This Film Shows Syria’s Civil War From the Victims’ Point of View

This Film Shows Syria’s Civil War From the Victims’ Point of View

This Film Shows Syria’s Civil War From the Victims’ Point of View

The White Helmets is a harrowing documentary about that country’s heroic first responders.


The White Helmets have been pulling people out of the rubble in Syria since 2013, rescuing some 60,000 so far. They are the first responders after a bombing raid, uncovering the bodies, dead or alive, and transporting the living to medical care, whoever they are—regime or rebel, soldier or civilian. Local media activists have been documenting their work as they go, filming both raids and rescues, so the makers of the film The White Helmets, available on Netflix, had a large amount footage to work with. By intercutting with interviews done straight to camera, they were able to avoid a narrator in favor of letting this raw—often violent and upsetting—imagery and the men who live through it speak for themselves. The result is harrowing, for the story of rescue is the story of war from the point of view of the victims; and the picture that emerges is the reality of living through this intractable and unbalanced conflict, bringing home the scale of the international community’s failure.1

One of the most moving episodes in this 40 minutes of violence is—perhaps surprisingly—a success story: In the midst of all the carnage, there can be good news, even miracles. A team is shown after 16 straight hours of searching for buried people under huge mounds of rubble from pulverized buildings; they are debating whether it’s worth carrying on, whether there can possibly be anyone else who has survived after all this time, when someone hears a baby’s cry. With renewed energy, and a sense of urgency, they begin again, and finally pull out a baby, just one week old, but who has managed to cling to life for 16 hours. The men’s hair, skin, and clothes are white from the dust, except, now, for the tear-tracks down their faces: grown men crying at the miracle they are holding. One holds him tight, refusing to let him go, and in a later interview he explains why: He had a 2-week-old baby himself, and in that moment he felt, viscerally, that this rescued baby was his, and nothing could induce him to let this baby go. 2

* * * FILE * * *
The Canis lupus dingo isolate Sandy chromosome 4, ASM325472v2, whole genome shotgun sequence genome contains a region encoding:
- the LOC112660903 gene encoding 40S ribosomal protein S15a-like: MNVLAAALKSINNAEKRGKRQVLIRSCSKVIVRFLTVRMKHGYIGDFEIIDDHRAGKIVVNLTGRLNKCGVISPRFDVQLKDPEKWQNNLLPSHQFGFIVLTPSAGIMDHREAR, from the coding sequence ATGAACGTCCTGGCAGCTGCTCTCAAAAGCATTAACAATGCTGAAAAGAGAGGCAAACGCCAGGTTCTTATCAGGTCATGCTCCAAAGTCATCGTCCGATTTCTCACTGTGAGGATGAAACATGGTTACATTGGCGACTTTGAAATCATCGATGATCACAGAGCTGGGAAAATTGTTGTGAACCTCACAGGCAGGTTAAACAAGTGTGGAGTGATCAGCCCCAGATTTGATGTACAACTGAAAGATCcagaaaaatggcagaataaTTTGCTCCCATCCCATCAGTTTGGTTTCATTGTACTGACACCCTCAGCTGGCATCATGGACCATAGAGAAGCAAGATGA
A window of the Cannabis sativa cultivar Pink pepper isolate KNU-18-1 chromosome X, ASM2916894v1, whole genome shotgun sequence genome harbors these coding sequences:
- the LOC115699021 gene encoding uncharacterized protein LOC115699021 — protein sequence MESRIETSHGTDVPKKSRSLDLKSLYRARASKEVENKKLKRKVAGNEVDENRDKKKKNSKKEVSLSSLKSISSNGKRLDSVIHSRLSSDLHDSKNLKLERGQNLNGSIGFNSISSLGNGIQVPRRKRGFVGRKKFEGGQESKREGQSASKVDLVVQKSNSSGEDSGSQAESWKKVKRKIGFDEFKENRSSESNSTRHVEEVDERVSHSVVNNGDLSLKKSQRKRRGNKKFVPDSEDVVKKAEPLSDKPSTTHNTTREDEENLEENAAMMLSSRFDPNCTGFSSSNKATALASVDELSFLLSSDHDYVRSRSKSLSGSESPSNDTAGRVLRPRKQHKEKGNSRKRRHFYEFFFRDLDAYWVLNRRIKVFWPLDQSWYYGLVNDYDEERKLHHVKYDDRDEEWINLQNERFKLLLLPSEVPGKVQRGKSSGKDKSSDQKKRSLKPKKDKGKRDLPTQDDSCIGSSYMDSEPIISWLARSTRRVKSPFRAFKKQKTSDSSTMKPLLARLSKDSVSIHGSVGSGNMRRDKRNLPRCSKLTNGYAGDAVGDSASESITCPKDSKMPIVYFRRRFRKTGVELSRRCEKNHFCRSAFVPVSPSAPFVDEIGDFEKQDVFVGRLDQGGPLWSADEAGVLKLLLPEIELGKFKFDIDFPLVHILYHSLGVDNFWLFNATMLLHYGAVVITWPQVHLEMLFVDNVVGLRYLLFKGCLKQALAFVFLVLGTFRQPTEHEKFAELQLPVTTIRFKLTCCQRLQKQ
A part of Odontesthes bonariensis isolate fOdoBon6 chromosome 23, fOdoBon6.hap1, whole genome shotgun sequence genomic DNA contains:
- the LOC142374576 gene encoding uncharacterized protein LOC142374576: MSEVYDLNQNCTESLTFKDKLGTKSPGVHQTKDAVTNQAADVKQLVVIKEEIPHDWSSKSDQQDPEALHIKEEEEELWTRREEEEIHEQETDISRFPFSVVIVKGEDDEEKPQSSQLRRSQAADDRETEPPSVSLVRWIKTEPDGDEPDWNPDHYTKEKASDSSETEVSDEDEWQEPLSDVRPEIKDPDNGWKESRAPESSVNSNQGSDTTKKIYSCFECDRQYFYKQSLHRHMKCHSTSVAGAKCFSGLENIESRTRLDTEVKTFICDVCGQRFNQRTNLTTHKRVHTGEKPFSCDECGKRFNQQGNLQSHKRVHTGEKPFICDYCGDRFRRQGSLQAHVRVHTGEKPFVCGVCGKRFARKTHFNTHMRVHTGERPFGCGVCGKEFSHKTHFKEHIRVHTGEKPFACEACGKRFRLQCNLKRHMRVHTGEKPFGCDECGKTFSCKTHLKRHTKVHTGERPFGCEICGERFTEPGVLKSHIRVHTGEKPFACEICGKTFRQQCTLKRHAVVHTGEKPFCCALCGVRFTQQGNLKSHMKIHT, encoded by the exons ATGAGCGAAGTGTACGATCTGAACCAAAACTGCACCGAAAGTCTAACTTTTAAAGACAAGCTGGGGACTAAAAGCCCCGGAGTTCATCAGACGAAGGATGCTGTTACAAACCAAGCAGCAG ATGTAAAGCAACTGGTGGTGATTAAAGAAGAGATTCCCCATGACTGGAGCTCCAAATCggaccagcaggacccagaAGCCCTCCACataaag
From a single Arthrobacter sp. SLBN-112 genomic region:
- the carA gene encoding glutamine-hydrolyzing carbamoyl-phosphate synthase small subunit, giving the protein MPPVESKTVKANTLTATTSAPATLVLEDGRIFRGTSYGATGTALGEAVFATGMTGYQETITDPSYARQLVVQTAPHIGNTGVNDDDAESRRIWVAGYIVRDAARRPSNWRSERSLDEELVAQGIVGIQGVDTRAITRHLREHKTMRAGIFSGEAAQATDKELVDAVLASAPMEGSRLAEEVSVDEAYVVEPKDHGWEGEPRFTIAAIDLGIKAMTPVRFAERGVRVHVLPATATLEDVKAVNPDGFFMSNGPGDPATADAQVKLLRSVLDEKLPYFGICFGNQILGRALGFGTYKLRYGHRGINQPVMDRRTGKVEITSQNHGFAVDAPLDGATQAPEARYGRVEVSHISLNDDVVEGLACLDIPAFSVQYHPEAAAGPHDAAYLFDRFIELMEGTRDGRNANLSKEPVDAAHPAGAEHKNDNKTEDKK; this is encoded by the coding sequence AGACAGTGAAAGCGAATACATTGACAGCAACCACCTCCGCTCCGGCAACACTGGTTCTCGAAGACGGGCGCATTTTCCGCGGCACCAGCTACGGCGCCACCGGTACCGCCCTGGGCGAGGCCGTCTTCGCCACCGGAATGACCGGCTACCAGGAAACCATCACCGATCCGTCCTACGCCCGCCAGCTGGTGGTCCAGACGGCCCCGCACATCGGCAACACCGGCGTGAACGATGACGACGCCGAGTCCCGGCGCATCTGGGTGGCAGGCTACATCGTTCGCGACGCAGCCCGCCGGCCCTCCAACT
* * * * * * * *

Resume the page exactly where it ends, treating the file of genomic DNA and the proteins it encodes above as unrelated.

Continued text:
Later we see him in his home, his tiny daughter, a toddler now, putting on his white helmet before he goes out to work. He tells her to be good, knowing, as we know, that he might not be coming back. Many of these men have been killed, some from the sickening tactic of “double tapping”: Regime and Russian airplanes drop bombs, wait for the inevitable rush of responders, and then hit the same spot again. As if the targeting of civilians were not enough, the forces of the regime also target any source of help they might have access to, and entrap them so they are deprived of food, medical care, and even water even if that takes bombing an 18-truck UN aid convoy. 3

Some 300,000 people in East Aleppo are now living under these desperate siege conditions. Attacks on the White Helmets are part of this strategy: Of the four Civil Defense centers in East Aleppo, two have been completely destroyed; none of the White Helmets died in these attacks but valuable equipment has been lost. Evidence has come from many sources that they are being explicitly targeted, and the official Syrian army Facebook page has celebrated the destruction. There is even a suggestion that the United States may have turned a blind eye to these operations. Recently, the bombing has intensified with the use of yet another barbaric form of weapon from the Russians, so-called “bunker-busting” bombs. The brief cease-fire declared in September, promising relief, actually made the miserable situation of Syrian citizens far worse. 4